‘Birth of Delhi twins who died after falling into washing machine brought luck’ | delhi | Hindustan Times
Today in New Delhi, India
May 29, 2017-Monday
-°C
New Delhi
  • Humidity
    -
  • Wind
    -

‘Birth of Delhi twins who died after falling into washing machine brought luck’

Grandfather of the twins says he had been suffering from cancer for over five years, but within weeks of the twins’ birth, doctors told him that the cancer was in remission. Laksh and Neeshu died on Saturday.

delhi Updated: Feb 26, 2017 23:14 IST
Shiv Sunny
Washing machine

A sense of shock and disbelief prevailed in the locality on Sunday, over 24 hours after the three-year-old boys were found dead inside their semi-automatic washing machine.(HT PHOTO)

The birth of twin boys, Laksh and Neeshu, in December 2013 had brought “immediate good luck” to their grandfather, Mohan Singh. The 68-year-old former employee of an airline had been battling cancer for over five years, but within weeks of the twins’ birth, doctors told him that the cancer was in remission.

While Singh struggles to cope with the news of his grandsons drowning in a washing machine at their home in Avantika in Rohini on Saturday, he wants his loss to be a lesson for others.

“Who would have thought that a harmless thing like a washing machine could be unsafe? My grandsons brought me luck with their birth. In death, they have taught people to always remain alert, even with the most harmless of appliances,” he told HT on Sunday.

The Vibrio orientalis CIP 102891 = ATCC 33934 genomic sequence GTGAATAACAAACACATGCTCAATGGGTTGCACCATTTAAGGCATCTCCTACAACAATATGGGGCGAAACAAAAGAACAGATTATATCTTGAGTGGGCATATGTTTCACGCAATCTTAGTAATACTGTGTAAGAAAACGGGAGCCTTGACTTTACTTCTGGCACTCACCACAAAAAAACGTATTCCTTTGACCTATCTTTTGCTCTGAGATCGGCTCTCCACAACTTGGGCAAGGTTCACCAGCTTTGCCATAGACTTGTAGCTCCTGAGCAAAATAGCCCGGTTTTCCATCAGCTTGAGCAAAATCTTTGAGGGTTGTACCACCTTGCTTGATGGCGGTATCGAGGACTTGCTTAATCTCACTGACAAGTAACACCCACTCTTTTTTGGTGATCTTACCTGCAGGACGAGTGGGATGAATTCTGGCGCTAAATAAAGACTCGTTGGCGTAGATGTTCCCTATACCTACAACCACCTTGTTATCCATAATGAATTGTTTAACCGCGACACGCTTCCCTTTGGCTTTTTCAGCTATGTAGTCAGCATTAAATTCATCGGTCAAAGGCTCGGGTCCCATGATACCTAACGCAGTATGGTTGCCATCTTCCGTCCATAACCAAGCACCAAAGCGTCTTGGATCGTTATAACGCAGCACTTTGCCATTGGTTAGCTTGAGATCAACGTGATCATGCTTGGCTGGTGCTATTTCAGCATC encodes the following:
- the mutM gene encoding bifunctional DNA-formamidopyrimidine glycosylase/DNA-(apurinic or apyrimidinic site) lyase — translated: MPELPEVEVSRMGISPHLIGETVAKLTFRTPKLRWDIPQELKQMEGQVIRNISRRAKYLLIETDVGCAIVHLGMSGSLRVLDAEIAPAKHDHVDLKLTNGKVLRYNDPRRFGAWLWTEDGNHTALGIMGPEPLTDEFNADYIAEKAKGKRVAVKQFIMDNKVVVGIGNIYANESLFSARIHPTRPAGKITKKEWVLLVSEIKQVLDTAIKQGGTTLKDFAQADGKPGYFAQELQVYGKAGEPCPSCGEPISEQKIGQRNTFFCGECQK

A sense of shock and disbelief prevailed in the locality on Sunday, over 24 hours after the three-year-old boys were found dead inside their semi-automatic washing machine. Neighbours and relatives lined up to the visit the boys’ parents who have been falling unconscious on and off after learning of the “accident”.

Neighbours remembered the boys as “friendly, curious and intelligent”. “There is not one person in the neighbourhood who has not played with the boys. They were intelligent enough to realise who was a friend and who was a stranger. Neither of them would ever accept food from a stranger,” said Devender, the boys’ uncle.

Suresh Jain, a neighbour, said he remembered a recent incident when the boys came out of their home with Rs10 in each of their hands. “I tried to jokingly trick them into parting with their money, but they would not open their fists. We still can’t believe such intelligent boys could have drowned in such a situation,” said Jain.

Their mother, Rakhi, had taken off the boys’ clothes on Saturday afternoon and was preparing them for a bath. She had already filled the washing machine with water to wash clothes, when she realised there was no detergent. She went down to buy it. When she returned, she did not find her children. Fearing that the boys were kidnapped, she called up her relatives and husband, Ravinder, who works in Punjabi Bagh as a manager with Kotak Mahindra. The family launched a search in and around the neighbourhood, as they were sure that the boys were not in the house.

Ravinder took almost 30 minutes to get back home and headed straight to the house. “He took a quick look in the house before heading to his neighbour’s home to check the CCTV footage. Once he was sure that the boys had not walked out, he ran back to his home to take a quick look inside,” said the boys’ uncle, Raj Kumar.

It was while he was casually peeping in the bathroom that he noticed his sons’ legs popping out of the washing machine kept in the bathroom. He pulled them out before rushing them to a hospital where doctors declared them brought dead.

“The children came to this world naked. It is our misfortune that they did not have clothes on them even while leaving this world,” rued their grandfather.